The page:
“Phoenix Fire Department personnel responded to treat Mr. Kelley’s injuries. They provided me with a sanitary wipe to clean the [REDACTED],” Meyer wrote, noting that he wrote this incident up at the direction of his supervisor.
Heavily redacted letter
Meyer’s personnel records
That same year, in 2005, Meyer transferred to the Firearms Training Bureau, where he helped run the Skill Builder Training Program and trained recruits on how to use weapons. Meyer’s personnel records during this time mainly detail praise from his superiors for his commitment to the program and commendations for never taking any sick leave.
Then, in January, 2018, Meyer received his first citizen complaint regarding his actions working an off-duty detail at Castles N’ Coasters. On January 16, Dante Patterson alleged that Meyer kicked him out of the amusement park and pepper-sprayed him without cause. The allegation was not sustained by the professional standards bureau, but Patterson claims their investigation was lackluster and purposefully misrepresented statements from his friend and witness.
Six months later, Meyer was investigated for neglect of duty after he failed to follow proper procedures regarding police-recruit firearms.
“On June 21, 2018, the Firearms Detail staff distributed firearms to police recruits in Class 514. One Phoenix Police Department Glock 17 firearm [REDACTED] was discovered to be missing after all weapons were distributed to the recruits,” a summary of the incident in Meyer’s file states.
Police searched the armory and checked with Firearms Detail staff, but they couldn’t find the gun. The next day, the armory “was alarmed for the weekend.” At that time, the gun still hadn’t been located.
But on Monday morning around 6 a.m., an officer found the missing firearm on her desk.
“Officer Rees discovered the missing firearm fifteen to twenty minutes after the armory opened. A records check revealed Officer Christopher Meyer was the only individual to deactivate the armory alarm over the weekend. This occurred on Saturday, June 23, 2018, at 5:42 a.m.,” a scheduled off-day for Meyer.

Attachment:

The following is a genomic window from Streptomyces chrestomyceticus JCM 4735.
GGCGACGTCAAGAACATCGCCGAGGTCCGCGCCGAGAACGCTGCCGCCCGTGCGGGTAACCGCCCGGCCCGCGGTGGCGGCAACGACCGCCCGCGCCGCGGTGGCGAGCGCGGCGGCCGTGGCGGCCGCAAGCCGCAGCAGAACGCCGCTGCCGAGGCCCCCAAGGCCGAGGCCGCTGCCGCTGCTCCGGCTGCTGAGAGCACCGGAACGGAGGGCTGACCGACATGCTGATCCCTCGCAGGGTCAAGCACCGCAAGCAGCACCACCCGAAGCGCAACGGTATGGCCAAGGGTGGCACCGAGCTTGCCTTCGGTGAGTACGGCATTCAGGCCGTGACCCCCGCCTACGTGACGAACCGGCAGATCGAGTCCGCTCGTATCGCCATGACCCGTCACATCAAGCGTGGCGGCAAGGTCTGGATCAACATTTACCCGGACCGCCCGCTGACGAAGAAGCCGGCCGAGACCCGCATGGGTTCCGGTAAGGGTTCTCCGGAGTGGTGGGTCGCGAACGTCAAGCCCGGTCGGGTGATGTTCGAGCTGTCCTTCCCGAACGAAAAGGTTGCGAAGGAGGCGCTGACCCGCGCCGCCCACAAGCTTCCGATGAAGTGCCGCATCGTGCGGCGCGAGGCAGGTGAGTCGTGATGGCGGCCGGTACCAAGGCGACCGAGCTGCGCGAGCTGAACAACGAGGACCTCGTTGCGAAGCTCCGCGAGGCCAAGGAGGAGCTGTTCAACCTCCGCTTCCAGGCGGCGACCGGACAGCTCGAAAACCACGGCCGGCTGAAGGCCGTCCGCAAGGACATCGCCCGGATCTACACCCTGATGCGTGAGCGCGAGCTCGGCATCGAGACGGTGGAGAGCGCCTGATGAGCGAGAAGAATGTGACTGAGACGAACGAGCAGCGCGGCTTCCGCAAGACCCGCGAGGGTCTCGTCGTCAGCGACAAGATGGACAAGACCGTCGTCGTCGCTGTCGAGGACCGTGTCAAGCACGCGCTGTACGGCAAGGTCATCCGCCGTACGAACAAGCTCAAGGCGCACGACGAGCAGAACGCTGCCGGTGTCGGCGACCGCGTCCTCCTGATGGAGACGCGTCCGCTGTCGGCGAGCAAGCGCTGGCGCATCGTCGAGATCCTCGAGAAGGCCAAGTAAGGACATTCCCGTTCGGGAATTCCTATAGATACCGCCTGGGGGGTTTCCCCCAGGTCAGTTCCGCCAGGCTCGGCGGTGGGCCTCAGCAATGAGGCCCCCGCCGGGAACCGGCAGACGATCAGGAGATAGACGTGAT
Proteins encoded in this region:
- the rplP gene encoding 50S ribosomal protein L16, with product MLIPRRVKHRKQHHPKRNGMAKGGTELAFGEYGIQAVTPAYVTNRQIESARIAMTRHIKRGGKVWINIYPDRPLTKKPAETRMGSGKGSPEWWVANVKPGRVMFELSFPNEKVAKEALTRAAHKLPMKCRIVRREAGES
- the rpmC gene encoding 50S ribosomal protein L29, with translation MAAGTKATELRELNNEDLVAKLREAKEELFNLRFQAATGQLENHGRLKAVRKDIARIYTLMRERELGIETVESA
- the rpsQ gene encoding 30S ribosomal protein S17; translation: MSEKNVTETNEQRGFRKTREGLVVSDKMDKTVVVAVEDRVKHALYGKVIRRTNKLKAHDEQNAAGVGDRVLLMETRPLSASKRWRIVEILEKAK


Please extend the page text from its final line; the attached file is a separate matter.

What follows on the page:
That same day, Meyer “inserted himself into a conversation between Sergeant Stacey Parks and two other Firearms Detail instructors” in which he “explained he took a recruit firearm from Vault #1 on June 6, 2018, with the intent to compare the Glock 17 (9mm) to his Glock 23 (.40 caliber) by firing both firearms at the range.”
Meyer said he stored the gun in his cubicle and “claimed he returned the firearm to Vault #1 on June 7, 2018,” which was clearly not the case. The incident summary ends there. It appears Meyer was given a written warning, but that is also not in his file. It does not appear he was disciplined for the incident. The incident is listed as “Unresolved Jan 10, 2019,” though this file was printed for New Times in July.
In October, Meyer received another citizen complaint. A woman, whose name New Times is withholding, told Phoenix police that Meyer had “attempted to convert an enforcement contact into a personal relationship while working off duty at Castles N’ Coasters,” the incident summary in his professional standards bureau file states.
But one month later, police closed the complaint, saying the investigation “revealed no employee misconduct,” despite the fact that the investigation seems to consist solely of Meyer’s statements. Police say the alleged victim “refused” to cooperate after making the initial complaint.
Since the Ames incident, Meyer has been placed on a “non-enforcement assignment,” according to Chief Williams, and is being investigated for potential misconduct by the department’s professional standards bureau.